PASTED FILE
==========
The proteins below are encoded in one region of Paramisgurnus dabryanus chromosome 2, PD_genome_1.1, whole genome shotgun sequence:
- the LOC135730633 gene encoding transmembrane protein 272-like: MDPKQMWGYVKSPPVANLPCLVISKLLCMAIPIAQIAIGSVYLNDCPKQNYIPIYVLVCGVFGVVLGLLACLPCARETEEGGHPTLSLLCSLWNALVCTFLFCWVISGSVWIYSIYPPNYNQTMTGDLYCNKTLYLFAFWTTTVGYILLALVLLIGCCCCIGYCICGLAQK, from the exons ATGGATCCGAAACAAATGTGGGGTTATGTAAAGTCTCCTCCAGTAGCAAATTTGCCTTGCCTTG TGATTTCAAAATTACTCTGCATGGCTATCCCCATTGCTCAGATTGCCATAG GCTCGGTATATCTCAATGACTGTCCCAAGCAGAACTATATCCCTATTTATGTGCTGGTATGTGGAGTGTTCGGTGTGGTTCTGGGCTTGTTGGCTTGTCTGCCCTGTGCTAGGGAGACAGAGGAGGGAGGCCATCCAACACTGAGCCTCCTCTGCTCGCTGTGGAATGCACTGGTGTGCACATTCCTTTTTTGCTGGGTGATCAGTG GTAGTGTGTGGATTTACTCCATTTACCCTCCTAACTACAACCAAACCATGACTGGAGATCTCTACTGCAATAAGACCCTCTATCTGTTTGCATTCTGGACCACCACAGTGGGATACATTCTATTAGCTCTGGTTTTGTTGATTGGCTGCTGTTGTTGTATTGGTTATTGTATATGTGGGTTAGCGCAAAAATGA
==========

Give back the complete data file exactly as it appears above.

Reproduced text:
The proteins below are encoded in one region of Paramisgurnus dabryanus chromosome 2, PD_genome_1.1, whole genome shotgun sequence:
- the LOC135730633 gene encoding transmembrane protein 272-like: MDPKQMWGYVKSPPVANLPCLVISKLLCMAIPIAQIAIGSVYLNDCPKQNYIPIYVLVCGVFGVVLGLLACLPCARETEEGGHPTLSLLCSLWNALVCTFLFCWVISGSVWIYSIYPPNYNQTMTGDLYCNKTLYLFAFWTTTVGYILLALVLLIGCCCCIGYCICGLAQK, from the exons ATGGATCCGAAACAAATGTGGGGTTATGTAAAGTCTCCTCCAGTAGCAAATTTGCCTTGCCTTG TGATTTCAAAATTACTCTGCATGGCTATCCCCATTGCTCAGATTGCCATAG GCTCGGTATATCTCAATGACTGTCCCAAGCAGAACTATATCCCTATTTATGTGCTGGTATGTGGAGTGTTCGGTGTGGTTCTGGGCTTGTTGGCTTGTCTGCCCTGTGCTAGGGAGACAGAGGAGGGAGGCCATCCAACACTGAGCCTCCTCTGCTCGCTGTGGAATGCACTGGTGTGCACATTCCTTTTTTGCTGGGTGATCAGTG GTAGTGTGTGGATTTACTCCATTTACCCTCCTAACTACAACCAAACCATGACTGGAGATCTCTACTGCAATAAGACCCTCTATCTGTTTGCATTCTGGACCACCACAGTGGGATACATTCTATTAGCTCTGGTTTTGTTGATTGGCTGCTGTTGTTGTATTGGTTATTGTATATGTGGGTTAGCGCAAAAATGA